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A Joint Enterprise

Indian Elites and the Making of British Bombay

2011
Author:

Preeti Chopra

A Joint Enterprise

An in-depth look at the urban history of British Bombay

A Joint Enterprise reveals the unexpected role of native communities in the transformation of the urban fabric of British Bombay from 1854 to 1918. Preeti Chopra demonstrates how British Bombay was a collaboration of the colonial government and the Indian and European mercantile and industrial elite who shaped the city to serve their combined interests, creating a shared landscape for Bombay’s citizens.

A Joint Enterprise is an ambitious, original, and interesting book on a valuable topic. Preeti Chopra provides unique interpretations of, among other things, the Indian reception and interpretation of the neo-Gothic architecture of the colonial regime.

Anthony King, author of Spaces of Global Cultures: Architecture, Urbanism, Identity

It was the era of the Raj, and yet A Joint Enterprise reveals the unexpected role of native communities in the transformation of the urban fabric of British Bombay from 1854 to 1918. Preeti Chopra demonstrates how British Bombay was, surprisingly, a collaboration of the colonial government and the Indian and European mercantile and industrial elite who shaped the city to serve their combined interests.

Chopra shows how the European and Indian engineers, architects, and artists worked with each other to design a city—its infrastructure, architecture, public sculpture—that was literally constructed by Indian laborers and craftsmen. Beyond the built environment, Indian philanthropists entered into partnerships with the colonial regime to found and finance institutions for the general public. Too often thought to be the product of the singular vision of a founding colonial regime, British Bombay is revealed by Chopra as an expression of native traditions meshing in complex ways with European ideas of urban planning and progress.

The result, she argues, was the creation of a new shared landscape for Bombay’s citizens that ensured that neither the colonial government nor the native elite could entirely control the city’s future.

A Joint Enterprise

Preeti Chopra is associate professor of visual culture studies at the University of Wisconsin–Madison. She has worked as an architect and landscape architect and has trained as a city and regional planner with a focus on urban design.

A Joint Enterprise

A Joint Enterprise is an ambitious, original, and interesting book on a valuable topic. Preeti Chopra provides unique interpretations of, among other things, the Indian reception and interpretation of the neo-Gothic architecture of the colonial regime.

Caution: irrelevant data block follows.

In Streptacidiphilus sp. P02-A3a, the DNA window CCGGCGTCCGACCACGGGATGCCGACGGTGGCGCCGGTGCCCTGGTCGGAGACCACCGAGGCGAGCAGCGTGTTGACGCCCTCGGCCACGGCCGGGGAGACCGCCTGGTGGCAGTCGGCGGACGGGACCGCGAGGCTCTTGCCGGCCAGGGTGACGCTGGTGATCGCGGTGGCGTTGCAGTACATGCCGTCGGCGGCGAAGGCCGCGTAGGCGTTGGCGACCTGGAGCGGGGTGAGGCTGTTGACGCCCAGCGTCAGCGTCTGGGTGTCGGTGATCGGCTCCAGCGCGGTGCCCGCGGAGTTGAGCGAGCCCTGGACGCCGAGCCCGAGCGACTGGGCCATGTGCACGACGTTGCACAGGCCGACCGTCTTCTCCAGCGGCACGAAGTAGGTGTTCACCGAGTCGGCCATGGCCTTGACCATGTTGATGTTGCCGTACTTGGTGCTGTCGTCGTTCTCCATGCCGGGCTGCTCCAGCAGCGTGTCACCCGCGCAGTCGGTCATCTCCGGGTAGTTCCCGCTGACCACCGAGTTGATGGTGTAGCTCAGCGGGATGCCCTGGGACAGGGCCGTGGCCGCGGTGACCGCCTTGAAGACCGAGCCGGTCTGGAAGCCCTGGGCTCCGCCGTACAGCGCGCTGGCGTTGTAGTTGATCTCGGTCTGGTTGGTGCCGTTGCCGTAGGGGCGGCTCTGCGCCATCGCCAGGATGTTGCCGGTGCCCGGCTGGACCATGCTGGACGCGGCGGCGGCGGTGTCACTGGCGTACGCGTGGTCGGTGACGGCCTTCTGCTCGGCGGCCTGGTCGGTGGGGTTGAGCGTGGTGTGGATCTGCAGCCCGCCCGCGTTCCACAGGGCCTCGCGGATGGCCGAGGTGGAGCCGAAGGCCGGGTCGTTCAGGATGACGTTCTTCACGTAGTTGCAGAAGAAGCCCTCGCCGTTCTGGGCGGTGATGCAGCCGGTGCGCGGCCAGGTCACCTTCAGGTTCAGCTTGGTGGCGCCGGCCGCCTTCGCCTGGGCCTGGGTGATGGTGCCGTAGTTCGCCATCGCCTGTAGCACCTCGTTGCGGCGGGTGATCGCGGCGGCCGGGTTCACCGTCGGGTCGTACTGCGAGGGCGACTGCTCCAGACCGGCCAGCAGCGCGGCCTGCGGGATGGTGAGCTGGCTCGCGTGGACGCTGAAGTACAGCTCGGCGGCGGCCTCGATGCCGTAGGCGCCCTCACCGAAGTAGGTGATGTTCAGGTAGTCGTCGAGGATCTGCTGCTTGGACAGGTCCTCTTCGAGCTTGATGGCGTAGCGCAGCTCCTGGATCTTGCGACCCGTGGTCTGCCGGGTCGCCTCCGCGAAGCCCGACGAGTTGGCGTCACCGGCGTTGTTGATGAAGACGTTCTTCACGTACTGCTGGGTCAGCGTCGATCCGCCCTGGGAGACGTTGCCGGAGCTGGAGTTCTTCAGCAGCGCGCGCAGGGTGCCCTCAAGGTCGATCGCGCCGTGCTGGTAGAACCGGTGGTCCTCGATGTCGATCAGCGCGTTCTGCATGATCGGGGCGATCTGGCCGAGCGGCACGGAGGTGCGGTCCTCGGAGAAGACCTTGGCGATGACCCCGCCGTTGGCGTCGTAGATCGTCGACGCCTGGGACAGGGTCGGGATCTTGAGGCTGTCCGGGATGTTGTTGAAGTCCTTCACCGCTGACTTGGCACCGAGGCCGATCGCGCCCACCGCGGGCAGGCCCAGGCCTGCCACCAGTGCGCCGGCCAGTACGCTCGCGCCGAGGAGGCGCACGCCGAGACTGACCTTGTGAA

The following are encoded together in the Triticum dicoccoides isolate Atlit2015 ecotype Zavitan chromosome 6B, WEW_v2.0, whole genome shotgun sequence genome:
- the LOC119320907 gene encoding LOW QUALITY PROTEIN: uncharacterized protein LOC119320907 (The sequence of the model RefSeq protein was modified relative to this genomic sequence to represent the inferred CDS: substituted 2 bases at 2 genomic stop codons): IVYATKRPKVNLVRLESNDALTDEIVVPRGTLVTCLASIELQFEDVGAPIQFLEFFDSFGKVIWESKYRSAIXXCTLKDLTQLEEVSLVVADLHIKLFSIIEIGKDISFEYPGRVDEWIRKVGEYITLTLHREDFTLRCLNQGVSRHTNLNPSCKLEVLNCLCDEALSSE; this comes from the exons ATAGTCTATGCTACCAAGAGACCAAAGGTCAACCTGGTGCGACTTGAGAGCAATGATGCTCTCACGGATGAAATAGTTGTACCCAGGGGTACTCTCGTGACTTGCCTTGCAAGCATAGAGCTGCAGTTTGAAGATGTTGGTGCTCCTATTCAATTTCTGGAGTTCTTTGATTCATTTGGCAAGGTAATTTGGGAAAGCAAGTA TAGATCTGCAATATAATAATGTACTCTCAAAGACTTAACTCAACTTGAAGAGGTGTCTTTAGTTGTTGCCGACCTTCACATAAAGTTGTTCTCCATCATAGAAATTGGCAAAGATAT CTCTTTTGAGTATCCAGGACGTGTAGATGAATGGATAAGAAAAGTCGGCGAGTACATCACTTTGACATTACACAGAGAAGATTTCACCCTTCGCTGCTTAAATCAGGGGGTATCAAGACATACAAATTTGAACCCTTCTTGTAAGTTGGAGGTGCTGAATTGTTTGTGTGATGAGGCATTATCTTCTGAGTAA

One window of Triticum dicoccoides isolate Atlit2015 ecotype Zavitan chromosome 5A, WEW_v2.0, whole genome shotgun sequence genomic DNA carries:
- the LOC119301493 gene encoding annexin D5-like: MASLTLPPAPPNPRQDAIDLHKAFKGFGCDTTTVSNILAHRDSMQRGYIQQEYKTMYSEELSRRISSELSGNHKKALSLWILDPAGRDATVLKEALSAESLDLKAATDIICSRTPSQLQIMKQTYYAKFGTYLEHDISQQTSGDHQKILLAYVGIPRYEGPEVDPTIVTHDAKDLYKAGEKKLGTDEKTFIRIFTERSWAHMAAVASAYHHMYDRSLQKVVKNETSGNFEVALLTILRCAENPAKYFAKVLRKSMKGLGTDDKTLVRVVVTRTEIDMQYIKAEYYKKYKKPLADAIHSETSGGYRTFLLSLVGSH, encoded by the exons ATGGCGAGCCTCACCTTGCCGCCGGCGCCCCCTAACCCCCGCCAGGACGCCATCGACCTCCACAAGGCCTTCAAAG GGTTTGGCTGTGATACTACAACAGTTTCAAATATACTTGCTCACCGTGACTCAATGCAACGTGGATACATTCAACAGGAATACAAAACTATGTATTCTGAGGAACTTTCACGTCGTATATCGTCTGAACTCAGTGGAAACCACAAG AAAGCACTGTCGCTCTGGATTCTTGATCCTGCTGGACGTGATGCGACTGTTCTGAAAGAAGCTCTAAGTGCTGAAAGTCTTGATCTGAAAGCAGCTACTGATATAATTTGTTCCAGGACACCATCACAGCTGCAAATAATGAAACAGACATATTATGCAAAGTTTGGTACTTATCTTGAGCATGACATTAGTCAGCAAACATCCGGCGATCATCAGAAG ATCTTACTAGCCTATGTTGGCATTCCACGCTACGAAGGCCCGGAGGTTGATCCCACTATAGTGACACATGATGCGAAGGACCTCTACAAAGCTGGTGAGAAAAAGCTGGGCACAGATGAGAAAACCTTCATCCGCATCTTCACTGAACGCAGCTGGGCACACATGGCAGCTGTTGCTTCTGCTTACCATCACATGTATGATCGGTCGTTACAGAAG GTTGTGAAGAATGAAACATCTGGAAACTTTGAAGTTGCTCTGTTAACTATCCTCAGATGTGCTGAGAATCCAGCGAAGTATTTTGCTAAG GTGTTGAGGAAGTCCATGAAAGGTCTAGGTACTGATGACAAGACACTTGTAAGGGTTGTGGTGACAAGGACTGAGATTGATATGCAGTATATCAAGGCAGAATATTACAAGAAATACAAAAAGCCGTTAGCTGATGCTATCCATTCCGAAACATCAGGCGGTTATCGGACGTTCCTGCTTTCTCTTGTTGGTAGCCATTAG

Anthony King, author of Spaces of Global Cultures: Architecture, Urbanism, Identity

One ends Chopra’s engaging book wondering if the first major dents to colonial Bombay’s famed cosmopolitanism came from these segregating medical and housing policies rather than events like the Hindu-Muslim Riots of 1893.

Hamazor

A Joint Enterprise is an extremely able and well-informed survey of an interesting subject.

The Times Literary Supplement

Chopra’s monograph is a true contribution to bringing architectural practice and perception into the history of Bombay city.

Journal of Asian Studies

Offers a new perspective on urban social history.

Enterprise and Society

Offers a skillfully crafted and nuanced reading of the colonial experience that challenges the polemics of racial and cultural segregation while articulating far more complex hierarchies of power.

Journal of Colonialism and Colonial History

A Joint Enterprise provides a fabulous history of colonial domination and resistance through architectural and urban development in colonial Bombay.

South Asia: Journal of South Asian Studies

Vital to understanding the architectural genealogy of the city.

Buildings & Landscapes

...[Joint Enterprise] succeeds in evoking for readers the character and feel of the 19th century city as inhabited space and as a place of buildings and structures.

Jim Masselos, South Asia Journal for Culture

Preeti Chopra’s A Joint Enterprise is a detailed, well-researched, illuminating work that makes a clear argument: ‘colonial’ cities are far less ‘colonial’ than we imagine. [It] is a major accomplishment, clearly the product of intensive research over many years by a scholar deeply committed to and knowledgeable in her chosen field.

Interventions

This book is a valuable addition to the literature on South Asian urbanism. The ‘joint public realm’ is a useful effort to conceptualize the manner in which Indians engaged with notions like the public.

Nikhil Rao, Journal of the Economic and Social History of the Orient

As ambitious as it is imaginative, this book combines critical perspectives on the materiality and visibility of the modern city with an insightful examination of the agency of both colonial rulers and indigenous subjects. Elegantly presented and effectively developed.

David Arnold, Victorian Studies

A Joint Enterprise

Author’s Note
Introduction
1. A Joint Enterprise
2. Anglo-Indian Architecture and the Meaning of Its Styles
3. The Biography of an Unknown Native Engineer
4. Dividing Practices in Bombay’s Hospitals and Lunatic Asylums
5. An Unforeseen Landscape of Contradictions
6. Of Gods and Mortal Heroes: Conundrums of the Secular Landscape of Colonial
Bombay
Acknowledgments
Notes
Bibliography
Index